That U.N. committee is reminiscent of the U.N. Human Rights Council’s commissions of inquiry following Israeli-Palestinian conflicts. These commissions presumed Israeli guilt and were directed to focus only on Israeli actions. Indeed, the U.N. Human Rights Council has a rapporteur whose mandate exclusively calls for exposing Israeli crimes and not Palestinian ones. Systematic bias is hard to deny, as this flawed forum has produced about as many resolutions criticizing Israel as resolutions criticizing every other country in the world combined.

The U.N. also operates the U.N. Relief and Works Agency, a refugee agency devoted exclusively to the Palestinians. The agency maintains a broader definition for refugees than that of the U.N’s actual refugee agency, the U.N. High Commissioner for Refugees, allowing an initial refugee population in the hundreds of thousands to balloon to well over 5 million by allowing descendants of refugees to claim this status. The Relief and Works Agency also indulges a fictional Palestinian “right of return” to Israel, which has emerged as one of the primary obstacles to Israeli-Palestinian peace, particularly as it has encouraged Palestinian obstinacy at the negotiating table. Remarkably, the Relief and Works Agency has three times as many employees as the U.N. High Commissioner for Refugees, and spends considerably more per refugee.

In recent years, the United States has begun to push back against these biased U.N. bodies. The U.S. cut funding to the Relief and Works Agency and left the Human Rights Council. The U.S. can do more, however. It should reduce its contributions to the U.N. by an amount proportional to America’s share of the budgets for the Committee on the Exercise of the Inalienable Rights of the Palestinian People, the Division for Palestinian Rights, the Special Committee to Investigate Israeli Practices, and any other Palestinian-specific body. For example, the U.S. should withhold some $600,000, its share of the Division for Palestinian Rights’ budget.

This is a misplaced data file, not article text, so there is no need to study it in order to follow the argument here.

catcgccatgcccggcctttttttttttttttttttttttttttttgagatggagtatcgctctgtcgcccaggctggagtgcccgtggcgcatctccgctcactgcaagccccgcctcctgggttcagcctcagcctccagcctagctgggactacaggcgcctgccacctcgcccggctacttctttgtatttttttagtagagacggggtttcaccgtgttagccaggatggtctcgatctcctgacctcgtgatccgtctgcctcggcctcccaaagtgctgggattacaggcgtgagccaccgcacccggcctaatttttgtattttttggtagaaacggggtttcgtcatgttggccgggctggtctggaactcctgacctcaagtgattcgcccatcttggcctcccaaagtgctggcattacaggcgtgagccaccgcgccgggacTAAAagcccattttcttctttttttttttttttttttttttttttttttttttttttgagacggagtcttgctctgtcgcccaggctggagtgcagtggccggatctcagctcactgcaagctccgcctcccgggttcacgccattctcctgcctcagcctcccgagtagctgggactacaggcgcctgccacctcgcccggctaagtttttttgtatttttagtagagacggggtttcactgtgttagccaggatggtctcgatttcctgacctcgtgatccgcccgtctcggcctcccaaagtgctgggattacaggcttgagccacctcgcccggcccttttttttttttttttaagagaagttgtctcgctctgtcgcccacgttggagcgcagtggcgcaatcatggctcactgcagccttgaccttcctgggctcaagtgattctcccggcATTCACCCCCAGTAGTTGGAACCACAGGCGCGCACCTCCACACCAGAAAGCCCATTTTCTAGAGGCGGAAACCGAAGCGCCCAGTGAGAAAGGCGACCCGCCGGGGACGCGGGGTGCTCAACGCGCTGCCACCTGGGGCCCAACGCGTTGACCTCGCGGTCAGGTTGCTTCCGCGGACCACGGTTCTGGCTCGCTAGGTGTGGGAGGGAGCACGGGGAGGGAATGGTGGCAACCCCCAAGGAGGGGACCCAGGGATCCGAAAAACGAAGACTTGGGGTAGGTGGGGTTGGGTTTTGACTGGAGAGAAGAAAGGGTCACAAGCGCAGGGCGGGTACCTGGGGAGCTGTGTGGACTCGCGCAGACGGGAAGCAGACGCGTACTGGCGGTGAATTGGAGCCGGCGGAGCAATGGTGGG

Other countries are beginning to express concern about the U.N’s Palestinian bias, too. In recent years, the United Kingdom has opposed all Human Rights Council resolutions presented under an agenda item dedicated to castigating Israel. And, recognizing the discriminatory nature of the Special Committee to Investigate Israeli Practices, Ukraine departed the committee in early 2020. To build on this, the U.S. should encourage committee members with close ties to Israel, such as India and Cyprus, to follow suit.

New possibilities are emerging in the Middle East. The UAE has broken the taboo of normalization with Israel, while other countries, such as Bahrain, Oman, and Morocco, may soon follow. The U.N. should encourage this instead of promoting the false notion that Palestinian grievances should supersede support for peace and security efforts. When the U.N. encourages maximalist Palestinian demands, it makes regional peace less likely. Systemwide changes are needed.

David May (@DavidSamuelMay) is a research analyst at the Foundation for Defense of Democracies.